....New Materialism (EU COST ACTION')..NEW MATERIALISM (EU COST ACTION')....

....Networking how matter comes to matter

Scholars presently exploring »how matter comes to matter« call themselves new or neo-materialists. They do radically interdisciplinary research based on the conviction that the current economic, ecological and political crises as well as technological advances and everyday practices do not allow a conception of "matter" as (an) object(s) that could be captured along traditional disciplinary lines. Stock market crashes, earthquakes and the increasing complexification of political and social systems (and their breakdowns) demonstrate active interventions of materials previously regarded as mute or socially constructed. Meaning-making, "to matter", does not occur only in the linguistic frameworks academic research applies to phenomena and crises in a retrograde move. The current European new materialist scene is vibrant but remains largely dispersed compared to the U.S.A., which dominates discussions at the moment. This Action wants to network European new materialisms: how do they look, and what can they innovate?

http://www.cost.eu/COST_Actions/isch/IS1307

http://newmaterialism.eu/

 

research focus

1. How to account for the metaphysical assumptions underlying our academic frameworks in order to better understand the processes of our knowledge production? How to create spaces in which the specific rules of different academic and non-academic practices of knowledge production can be made visible and thus negotiable?
 

2. How to generate epistemologies that are equipped to do justice to the crises European (and non-European) societies face in the 21st century? How does a framework which is rigorous enough to be able to address economy and ecology, politics and technology, and the everyday look?
 

3. How can practices of knowing be reconceptualised and refigured in order to avoid a retrograde assignment of concepts to ‘material things’? (How) should these practices be institutionalised in European universities and among academics, policy makers and other stakeholders in Europe (and beyond)?

With the changing of societies on local, national and international scales owing to economic, ecological, political and technological developments and crises, a reorganized academic landscape can be observed to be emerging. Scholarship strives to become increasingly interdisciplinary in order to grasp and examine the unfolding complexity of ongoing ecological, socio-cultural and politico-economic changes. Additionally, academics forge connections with creative and artistic researchers that have a tradition of thinking radically ‘outside the box’ in order to make sense of the world. New or neo-materialism is a constitutive player on this burgeoning scholarly terrain.

New materialist scholars use ‘matter’ as their focal point and searchlight. Zooming in on the matter of ecology, economy, politics, technology and art, these scholars move away from a framework of representation. The latter framework treats research topics from the outside, whereas new materialism demonstrates how scholars (from all disciplinary and interdisciplinary fields) are in fact part of the phenomena that they study (e.g. when a financial crisis hits a country or continent, academia is not left unchanged). The scholars choose to theorize this intertwinement by zooming in on matter, because matter has a peculiar conceptual ambiguity that these scholars find productive.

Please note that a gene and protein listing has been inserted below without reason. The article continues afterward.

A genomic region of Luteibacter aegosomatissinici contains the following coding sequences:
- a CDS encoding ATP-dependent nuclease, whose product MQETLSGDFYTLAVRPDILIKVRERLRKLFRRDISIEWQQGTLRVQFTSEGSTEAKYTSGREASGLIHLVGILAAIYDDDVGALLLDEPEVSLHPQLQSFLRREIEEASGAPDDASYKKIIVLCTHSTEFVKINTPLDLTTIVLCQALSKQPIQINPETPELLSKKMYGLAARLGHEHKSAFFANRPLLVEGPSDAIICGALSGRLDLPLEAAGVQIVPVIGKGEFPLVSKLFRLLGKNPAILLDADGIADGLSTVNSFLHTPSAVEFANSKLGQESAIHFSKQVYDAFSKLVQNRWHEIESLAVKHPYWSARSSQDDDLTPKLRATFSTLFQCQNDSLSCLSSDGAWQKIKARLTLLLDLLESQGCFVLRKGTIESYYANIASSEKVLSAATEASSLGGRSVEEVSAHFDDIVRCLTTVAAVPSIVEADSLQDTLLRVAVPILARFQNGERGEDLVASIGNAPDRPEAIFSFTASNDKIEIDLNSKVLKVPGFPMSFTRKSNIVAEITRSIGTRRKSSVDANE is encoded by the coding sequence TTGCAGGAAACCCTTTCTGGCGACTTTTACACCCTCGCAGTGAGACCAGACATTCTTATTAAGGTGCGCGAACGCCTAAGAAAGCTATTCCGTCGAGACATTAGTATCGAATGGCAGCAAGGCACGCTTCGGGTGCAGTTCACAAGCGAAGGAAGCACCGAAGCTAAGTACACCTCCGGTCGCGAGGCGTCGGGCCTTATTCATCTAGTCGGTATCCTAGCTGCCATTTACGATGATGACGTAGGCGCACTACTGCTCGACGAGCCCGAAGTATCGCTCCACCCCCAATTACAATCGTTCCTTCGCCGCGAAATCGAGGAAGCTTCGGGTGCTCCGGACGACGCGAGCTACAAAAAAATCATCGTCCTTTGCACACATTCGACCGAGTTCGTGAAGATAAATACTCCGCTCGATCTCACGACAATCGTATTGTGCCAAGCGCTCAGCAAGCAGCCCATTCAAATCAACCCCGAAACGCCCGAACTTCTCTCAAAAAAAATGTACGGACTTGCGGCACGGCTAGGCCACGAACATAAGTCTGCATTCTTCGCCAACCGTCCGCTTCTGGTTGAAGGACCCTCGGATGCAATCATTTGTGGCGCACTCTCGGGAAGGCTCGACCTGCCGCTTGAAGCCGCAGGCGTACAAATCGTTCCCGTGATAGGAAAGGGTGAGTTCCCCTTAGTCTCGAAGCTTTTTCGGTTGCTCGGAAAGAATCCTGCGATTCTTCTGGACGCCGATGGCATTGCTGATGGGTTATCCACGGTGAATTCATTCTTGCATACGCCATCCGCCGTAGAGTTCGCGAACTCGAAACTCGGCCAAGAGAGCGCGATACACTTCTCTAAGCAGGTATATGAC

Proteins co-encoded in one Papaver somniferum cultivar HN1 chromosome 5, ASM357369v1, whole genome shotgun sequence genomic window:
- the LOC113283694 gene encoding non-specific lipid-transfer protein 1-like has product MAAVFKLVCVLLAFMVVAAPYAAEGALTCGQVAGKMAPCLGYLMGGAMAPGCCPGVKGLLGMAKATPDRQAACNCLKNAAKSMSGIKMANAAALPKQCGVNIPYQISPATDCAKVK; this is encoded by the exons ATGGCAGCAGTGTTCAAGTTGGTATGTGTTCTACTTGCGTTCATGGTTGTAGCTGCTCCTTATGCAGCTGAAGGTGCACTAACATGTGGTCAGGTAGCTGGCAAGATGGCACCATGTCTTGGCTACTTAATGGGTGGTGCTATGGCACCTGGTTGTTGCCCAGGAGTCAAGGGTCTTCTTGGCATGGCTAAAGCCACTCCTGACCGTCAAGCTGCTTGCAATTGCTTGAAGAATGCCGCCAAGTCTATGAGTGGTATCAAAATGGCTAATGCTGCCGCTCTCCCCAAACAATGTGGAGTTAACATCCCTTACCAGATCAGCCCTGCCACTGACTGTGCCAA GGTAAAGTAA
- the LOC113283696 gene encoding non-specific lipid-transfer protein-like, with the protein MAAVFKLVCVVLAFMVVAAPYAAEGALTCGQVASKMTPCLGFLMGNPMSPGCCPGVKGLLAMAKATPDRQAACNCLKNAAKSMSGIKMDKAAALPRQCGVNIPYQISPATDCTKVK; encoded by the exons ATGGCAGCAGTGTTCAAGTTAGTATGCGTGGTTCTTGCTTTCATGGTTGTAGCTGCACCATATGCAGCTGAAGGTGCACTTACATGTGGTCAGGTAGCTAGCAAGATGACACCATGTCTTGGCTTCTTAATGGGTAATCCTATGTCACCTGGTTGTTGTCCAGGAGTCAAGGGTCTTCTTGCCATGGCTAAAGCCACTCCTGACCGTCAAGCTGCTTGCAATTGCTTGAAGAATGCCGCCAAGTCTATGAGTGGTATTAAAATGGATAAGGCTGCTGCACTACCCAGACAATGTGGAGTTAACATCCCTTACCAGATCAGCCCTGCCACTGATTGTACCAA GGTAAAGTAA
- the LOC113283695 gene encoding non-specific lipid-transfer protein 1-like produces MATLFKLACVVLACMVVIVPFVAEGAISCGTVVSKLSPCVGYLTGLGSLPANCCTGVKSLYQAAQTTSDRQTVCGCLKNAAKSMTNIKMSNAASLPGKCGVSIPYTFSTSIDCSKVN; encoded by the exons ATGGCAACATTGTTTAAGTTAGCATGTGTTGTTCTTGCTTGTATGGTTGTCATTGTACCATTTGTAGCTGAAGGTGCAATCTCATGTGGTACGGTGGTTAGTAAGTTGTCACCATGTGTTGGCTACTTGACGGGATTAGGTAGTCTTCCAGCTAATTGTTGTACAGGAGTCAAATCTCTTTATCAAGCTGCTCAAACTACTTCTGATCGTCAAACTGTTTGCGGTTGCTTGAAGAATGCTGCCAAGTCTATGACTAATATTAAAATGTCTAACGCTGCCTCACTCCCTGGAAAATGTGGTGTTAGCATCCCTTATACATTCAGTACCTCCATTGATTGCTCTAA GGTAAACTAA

‘Matter’ signifies the subject matter of research and, more broadly, the material building blocks/forces of reality. It also points at (scholarly) processes of meaning-making (‘to matter’). The innovativeness of new materialist approaches lies in that they provide ways for signification to be simultaneously material and semiotic; the scholarship is ‘material-semiotic’ or ‘material-discursive’ (Haraway 1988, Barad 2007). In order to do justice to the active intervention of materialities into our daily and academic lives, experiences and signifying systems, new materialists ask, not only ‘how discourses come to matter,’ but also ‘how matter comes to matter’ (Barad 2003, 2007).

The materialities on the move and the crises scholars and laypersons, in professional and private lives, face cannot be captured by existing academic frameworks. These frameworks are, especially in the human and social sciences, grounded on linguistic models that assume that researchers assign ‘words’ to ‘worlds’ in a retrograde move. Here, meaning-making is an affair of the mind that happens after the fact of an event in the ecological, socio-cultural or politico-economic sphere. These spheres are traditionally assigned to mono-disciplines from the human, social and natural sciences. But the present developments and crises do not let themselves be confined to disciplinary bounds (economic crashes have often political or ecological origins) or established frameworks (ecological upheavals have their own inventive language, stirring new concepts in journalistic, artistic and philosophical contexts).

New materialist scholarship is both young and burgeoning. A COST Action around new materialism will shape and further how European scholars take up the label of new materialism and work under its umbrella. The fundamental new materialist research is being done, and the resulting methodological restructurings are underway. Networking in order to streamline, and the building of capacity is what the field is in need of right now, and in especially Europe.